Emotional eating is using food to fill an emotional need rather than to fulfill a physical hunger.
People often say they have “fallen off the wagon”, meaning they made positive lifestyle changes and then life got in the way and they slipped back into their unhealthy routines. This situation seems to be common, however, there is actually no such thing as “falling off the wagon,” simply because there is no wagon to begin with.
Everyone has their struggles and their bad days. It’s important to know that health is not a destination that you arrive at; it’s a journey and a lifestyle that you consciously work for every day. Try to make small improvements and learn from your mistakes to become the healthiest version of yourself.
Emotional Hunger v. Physical Hunger
5 STRATEGIES TO OVERCOME
Strategy 1: Set up a Healthy Home Environment
Emotional eating is often automatic and mindless. If you plan ahead and prepare a healthy home environment, you are setting yourself up for success. Next time you are in an emotional state, you will be less likely to reach for the comfort of food.
Three things to help you set up a healthy home environment:
Clean out your fridge or pantry
If you don’t have unhealthy foods in your house, then you’ve created a buffer for emotional eating.
Rearrange your fridge and pantry
Behavioral studies have shown that foods in visible sight or at eye level are more likely to be eaten. Keep your “treats” hidden away in a drawer and the healthy options front and center.
Portion out your food
Did you know eating from a smaller diameter plate will give you different brain reactions? For example, switching from an 8 inch plate to a 4 in plate might be a helpful tip to control overeating. Also, portion out food that comes from a bag, like chips or nuts, and put them in a smaller bowl when eating.
Strategy 2: Identify Triggers & Bad Eating Habits
What situations or feelings make you reach for the comfort of food? Are you eating comfort foods at a certain time of day or after certain interactions?
Two tips to help you identify your triggers and bad eating habits:
Think about the why
Next time you feel yourself reaching for food for a reason other than physical hunger, stop and think about the reason WHY you are reaching for that food. Is it because you had a stressful day at work? Is it because you had a fight with a friend?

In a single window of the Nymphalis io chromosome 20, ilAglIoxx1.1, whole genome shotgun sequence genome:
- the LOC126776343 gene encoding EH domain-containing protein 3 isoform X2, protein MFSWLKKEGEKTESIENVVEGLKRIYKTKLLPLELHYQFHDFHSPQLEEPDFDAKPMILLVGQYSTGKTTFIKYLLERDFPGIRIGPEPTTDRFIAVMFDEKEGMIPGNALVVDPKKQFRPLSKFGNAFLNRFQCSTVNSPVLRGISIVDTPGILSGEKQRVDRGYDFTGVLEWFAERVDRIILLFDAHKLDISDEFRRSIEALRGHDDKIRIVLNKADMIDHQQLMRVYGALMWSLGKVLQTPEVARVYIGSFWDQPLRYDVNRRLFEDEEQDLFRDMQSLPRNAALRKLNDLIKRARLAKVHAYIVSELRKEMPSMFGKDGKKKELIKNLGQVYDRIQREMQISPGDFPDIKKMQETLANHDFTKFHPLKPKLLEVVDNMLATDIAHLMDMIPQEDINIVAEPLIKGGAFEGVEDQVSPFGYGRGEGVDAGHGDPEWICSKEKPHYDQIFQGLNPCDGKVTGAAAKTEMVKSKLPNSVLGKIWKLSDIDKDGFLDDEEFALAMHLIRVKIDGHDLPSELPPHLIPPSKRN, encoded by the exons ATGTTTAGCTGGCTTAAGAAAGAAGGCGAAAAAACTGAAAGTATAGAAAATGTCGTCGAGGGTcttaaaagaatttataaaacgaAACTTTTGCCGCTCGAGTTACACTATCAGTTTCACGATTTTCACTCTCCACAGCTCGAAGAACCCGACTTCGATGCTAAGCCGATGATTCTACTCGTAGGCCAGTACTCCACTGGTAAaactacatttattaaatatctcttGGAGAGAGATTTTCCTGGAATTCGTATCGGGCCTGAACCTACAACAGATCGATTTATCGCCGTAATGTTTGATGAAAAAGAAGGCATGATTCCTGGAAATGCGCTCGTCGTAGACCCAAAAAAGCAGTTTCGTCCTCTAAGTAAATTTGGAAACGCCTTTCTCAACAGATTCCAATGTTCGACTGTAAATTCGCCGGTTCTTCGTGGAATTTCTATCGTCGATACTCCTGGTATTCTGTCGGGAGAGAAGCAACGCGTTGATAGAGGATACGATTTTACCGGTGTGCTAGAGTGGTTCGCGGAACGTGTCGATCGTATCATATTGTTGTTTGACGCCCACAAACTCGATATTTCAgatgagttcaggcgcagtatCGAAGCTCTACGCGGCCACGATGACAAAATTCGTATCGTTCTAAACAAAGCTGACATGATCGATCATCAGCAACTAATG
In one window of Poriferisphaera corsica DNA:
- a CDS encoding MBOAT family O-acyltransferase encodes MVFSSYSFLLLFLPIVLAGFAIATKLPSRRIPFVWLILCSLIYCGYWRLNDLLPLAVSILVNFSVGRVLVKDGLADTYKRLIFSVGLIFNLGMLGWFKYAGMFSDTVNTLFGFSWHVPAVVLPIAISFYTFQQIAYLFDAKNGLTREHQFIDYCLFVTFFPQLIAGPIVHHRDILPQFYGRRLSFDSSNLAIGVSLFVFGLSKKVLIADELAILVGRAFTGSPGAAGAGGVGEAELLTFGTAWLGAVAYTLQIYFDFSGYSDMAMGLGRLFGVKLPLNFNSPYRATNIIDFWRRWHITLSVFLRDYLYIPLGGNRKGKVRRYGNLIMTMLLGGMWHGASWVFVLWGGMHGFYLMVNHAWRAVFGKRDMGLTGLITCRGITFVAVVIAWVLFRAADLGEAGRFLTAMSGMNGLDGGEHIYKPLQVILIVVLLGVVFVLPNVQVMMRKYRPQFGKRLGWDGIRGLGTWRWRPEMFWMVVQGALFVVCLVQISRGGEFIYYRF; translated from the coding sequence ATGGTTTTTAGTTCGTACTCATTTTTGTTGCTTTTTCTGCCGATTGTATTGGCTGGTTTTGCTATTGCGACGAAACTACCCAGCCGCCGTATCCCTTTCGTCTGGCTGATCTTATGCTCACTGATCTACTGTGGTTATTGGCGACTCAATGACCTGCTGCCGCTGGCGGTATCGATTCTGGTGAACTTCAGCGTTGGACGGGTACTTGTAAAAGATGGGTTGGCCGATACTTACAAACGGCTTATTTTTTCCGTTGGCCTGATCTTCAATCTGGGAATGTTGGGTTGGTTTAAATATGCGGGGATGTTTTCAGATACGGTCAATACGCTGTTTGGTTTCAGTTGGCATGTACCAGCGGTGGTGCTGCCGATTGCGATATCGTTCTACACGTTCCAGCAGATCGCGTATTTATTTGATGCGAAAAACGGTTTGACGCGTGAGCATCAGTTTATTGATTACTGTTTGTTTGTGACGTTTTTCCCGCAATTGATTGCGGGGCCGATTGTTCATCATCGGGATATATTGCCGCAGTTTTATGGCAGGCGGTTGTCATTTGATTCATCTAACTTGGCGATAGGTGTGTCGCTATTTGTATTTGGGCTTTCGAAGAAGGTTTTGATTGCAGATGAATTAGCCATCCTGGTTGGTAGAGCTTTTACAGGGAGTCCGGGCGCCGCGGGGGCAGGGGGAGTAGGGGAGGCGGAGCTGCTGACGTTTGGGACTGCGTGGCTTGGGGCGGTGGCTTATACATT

Common emotional triggers are stress, comfort after a bad day, anxiety and depression.
Keep a food and mood journal
Log what you’re eating and what your emotions were. Tracking these instances and identifying triggers are an important step for changing unhealthy behaviors. A food journal is meant to be temporary. Once you’ve identified your bad eating habits and improve upon them, feel free to ditch the journal and eat in a natural and healthy way.
Strategy 3: Pause When Cravings Hit
When you find yourself craving something, take time to pause and think about it and give yourself the opportunity to make a different decision. When you have a specific craving, ask yourself “Am I hungry? Or am I actually bored or stressed?”
Think back to the emotional triggers you have identified. Then ask yourself another question: Is there a better way to address whatever emotion I am feeling, instead of turning to food.
Two things to help yourself during a moment of craving:
Take a breather
Wait five minutes instead of immediately indulging. If you need to, set a timer. Tell yourself to wait and see if you still want that food after you have time to clear your mind and think rationally.
Think past the craving
How will you feel after you give into your craving? Will you feel better? Will you feel worse? Will it address your problem or the emotion you’re feeling? Most likely, the answer will be no.
Strategy 4: Find a New Outlet Besides Food
Once you’ve identified what is causing you to eat emotionally, finding a different outlet for that emotion is the next step.
A few things to try:
Find an alternative activity to eating
Find a physical alternative to eating. Try going for a walk, working out, reading a book, playing a game with your children, or some other fulfilling hobby.
Studies have shown that as little as five minutes of nature can improve your mood and boost your self-esteem. Get outside, take a walk and breathe in the fresh air.
Talk about it
Holding in feelings of stress or anxiety is only going to make you feel more stressed or anxious. When you’re distressed, find someone you can talk to about your emotions, whether that is a spouse, a friend, a co-worker or a pet. Talking about it and venting can be a powerful emotional release.
Strategy 5: Improve Overall Health & Well Being
If you’re well-rested and healthy, it will be easier to handle day-to-day obstacles that may otherwise have derailed you from your health goals.
Focus on what you’re doing to improve your overall health.
Healthy Foods = Healthy You
Maintain a well-balanced diet of lean proteins, vegetables, quality carbohydrates and healthy fats. Keep your body hydrated with water and not sugary drinks.
Make daily exercise a priority. Staying active doesn’t mean spending hours at the gym. You can incorporate activity into your day: take the stairs, go for a walk, play with your kids. Exercise releases endorphin and can be a powerful mood booster and increase your overall energy levels.
Stay well rested
When you’re sleeping, your body is repairing itself. When you’re not well rested, you feel sluggish and tired and are less likely to stick to your health routines.
Find your “me” time to relax and decompress. Set aside even just 10-15 minutes a day to relax and do something you enjoy, whether that’s going for a walk, meditating, reading a book or watching a TV show.
Make meaningful connections
Studies have shown people with strong social connections live longer, so maybe laughter is one of the best forms of medicine after all! Make time for friends and family and spend time together in a meaningful way.